The successful plants were ones I had planted in yogurt containers filled with ordinary local dirt collected from the ground. The unsuccessful plants were ones I planted in commercial potting soil, with commercial compost added to the top.

Weird, yes, but those were my results.

It’s also worth noting that the successful pak choi plants weren’t at all deterred by a bit of crowding. They grew to maturity successfully even when there were up to 3 plants packed into a 32 oz yogurt container.

The successes were particularly remarkable considering that my dwarf pak choi seeds were several years old and had endured some bouts of extreme heat while being transported in the car across country, several times. Many of the other seeds I acquired at the same time failed to germinate, but the pak choi germinated well. Most of the seeds remained viable.


Catnip thrives in our cool, shady balcony garden – even when grown in too-small yogurt containers. The cat is happy.


My chive seedlings are only a few weeks old, but so far they are doing well. I am hoping for success with this crop – but we’ll see how they do. I’ll most likely be bringing them inside this winter rather than subjecting them to snow.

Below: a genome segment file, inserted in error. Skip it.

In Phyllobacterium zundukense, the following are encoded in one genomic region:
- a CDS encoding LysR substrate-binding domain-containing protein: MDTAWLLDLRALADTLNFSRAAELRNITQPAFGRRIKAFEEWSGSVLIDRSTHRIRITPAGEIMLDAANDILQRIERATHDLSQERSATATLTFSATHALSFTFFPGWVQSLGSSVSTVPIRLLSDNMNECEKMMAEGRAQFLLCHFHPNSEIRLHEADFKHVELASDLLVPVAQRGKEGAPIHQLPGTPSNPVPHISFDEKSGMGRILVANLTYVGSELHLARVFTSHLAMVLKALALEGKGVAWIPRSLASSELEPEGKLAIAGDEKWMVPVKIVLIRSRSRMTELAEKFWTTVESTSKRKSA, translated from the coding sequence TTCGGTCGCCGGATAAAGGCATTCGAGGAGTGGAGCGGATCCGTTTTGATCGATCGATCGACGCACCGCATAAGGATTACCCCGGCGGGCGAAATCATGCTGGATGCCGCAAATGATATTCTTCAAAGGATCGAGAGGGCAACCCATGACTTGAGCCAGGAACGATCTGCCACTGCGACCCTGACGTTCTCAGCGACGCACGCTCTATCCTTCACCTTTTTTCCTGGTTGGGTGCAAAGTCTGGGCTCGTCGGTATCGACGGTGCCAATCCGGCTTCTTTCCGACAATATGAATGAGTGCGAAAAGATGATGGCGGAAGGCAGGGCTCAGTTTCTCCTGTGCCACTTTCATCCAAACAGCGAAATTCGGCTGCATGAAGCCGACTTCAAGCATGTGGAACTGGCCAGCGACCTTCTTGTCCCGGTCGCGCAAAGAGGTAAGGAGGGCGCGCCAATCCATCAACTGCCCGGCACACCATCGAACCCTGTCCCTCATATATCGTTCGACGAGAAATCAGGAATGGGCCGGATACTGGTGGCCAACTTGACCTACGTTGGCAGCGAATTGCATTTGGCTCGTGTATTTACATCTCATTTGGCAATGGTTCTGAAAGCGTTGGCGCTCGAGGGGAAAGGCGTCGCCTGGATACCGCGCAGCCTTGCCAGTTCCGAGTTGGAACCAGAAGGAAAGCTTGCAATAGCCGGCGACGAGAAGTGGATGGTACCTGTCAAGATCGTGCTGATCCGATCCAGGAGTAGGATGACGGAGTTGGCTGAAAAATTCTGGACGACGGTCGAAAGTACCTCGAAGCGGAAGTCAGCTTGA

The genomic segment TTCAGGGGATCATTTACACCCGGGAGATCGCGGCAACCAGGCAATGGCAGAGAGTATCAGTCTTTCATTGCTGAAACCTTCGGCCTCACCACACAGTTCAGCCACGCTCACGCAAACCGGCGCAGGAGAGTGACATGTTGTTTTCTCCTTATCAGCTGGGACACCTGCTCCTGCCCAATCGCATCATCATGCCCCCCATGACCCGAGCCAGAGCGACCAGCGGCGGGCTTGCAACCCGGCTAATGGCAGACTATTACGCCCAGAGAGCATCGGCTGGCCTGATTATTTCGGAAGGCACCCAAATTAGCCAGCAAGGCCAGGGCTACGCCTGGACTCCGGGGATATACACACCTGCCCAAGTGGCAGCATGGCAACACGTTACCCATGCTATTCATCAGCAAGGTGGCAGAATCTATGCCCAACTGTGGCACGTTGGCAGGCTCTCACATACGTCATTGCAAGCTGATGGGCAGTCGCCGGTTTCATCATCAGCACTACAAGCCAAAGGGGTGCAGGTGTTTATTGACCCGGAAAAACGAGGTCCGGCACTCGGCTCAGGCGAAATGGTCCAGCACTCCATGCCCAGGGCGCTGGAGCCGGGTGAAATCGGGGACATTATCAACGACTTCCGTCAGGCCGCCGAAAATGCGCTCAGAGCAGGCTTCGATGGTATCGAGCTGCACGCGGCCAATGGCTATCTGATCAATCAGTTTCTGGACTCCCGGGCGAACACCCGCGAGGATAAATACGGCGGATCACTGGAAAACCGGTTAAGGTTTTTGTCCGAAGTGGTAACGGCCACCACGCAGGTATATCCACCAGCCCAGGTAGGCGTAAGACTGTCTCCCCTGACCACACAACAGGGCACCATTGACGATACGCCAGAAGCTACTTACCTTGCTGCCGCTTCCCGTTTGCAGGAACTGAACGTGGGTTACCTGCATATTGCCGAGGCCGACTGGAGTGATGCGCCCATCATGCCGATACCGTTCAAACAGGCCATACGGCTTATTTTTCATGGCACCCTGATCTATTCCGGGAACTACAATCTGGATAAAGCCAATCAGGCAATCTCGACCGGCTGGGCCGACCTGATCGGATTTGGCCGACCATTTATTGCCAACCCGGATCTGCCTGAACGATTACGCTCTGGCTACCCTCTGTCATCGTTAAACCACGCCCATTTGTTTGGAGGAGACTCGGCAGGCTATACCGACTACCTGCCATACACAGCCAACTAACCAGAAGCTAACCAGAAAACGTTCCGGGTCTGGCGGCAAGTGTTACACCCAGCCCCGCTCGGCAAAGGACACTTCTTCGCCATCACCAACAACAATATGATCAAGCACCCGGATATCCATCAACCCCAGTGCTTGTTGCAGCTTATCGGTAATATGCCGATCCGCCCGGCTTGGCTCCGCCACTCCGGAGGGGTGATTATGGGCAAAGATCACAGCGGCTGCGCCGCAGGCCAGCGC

We live in one of the snowiest inhabited places on earth. In 2019, it didn’t stop snowing until around the first of June. Right now, it’s too early for us to harvest any chives from these plants; but I’d hate for them to lose out on any of what should be the spring growing season due to our standing forecast of spring blizzard conditions.

I’d like to plant a few more chives, but all of this will limit how many I should realistically plant. We have 3 people plus a cat living in 450 square feet of space (which might sound small to you, but it’s actually palatial compared to the boat we used to live in). If I bring the chives inside for the winter, we’ll all be tripping over them until spring – so I can’t overdo it with the numbers I plant.


In theory, cilantro should be a no-brainer to grow up here in the mountains. Cilantro loves cool weather, and our cool summers should have theoretically been ideal for growing this herb. As it turns out, though, cilantro isn’t the easiest thing to grow in a cool, dry environment. I found out through trial and error that this plant prefers a cool, moist environment.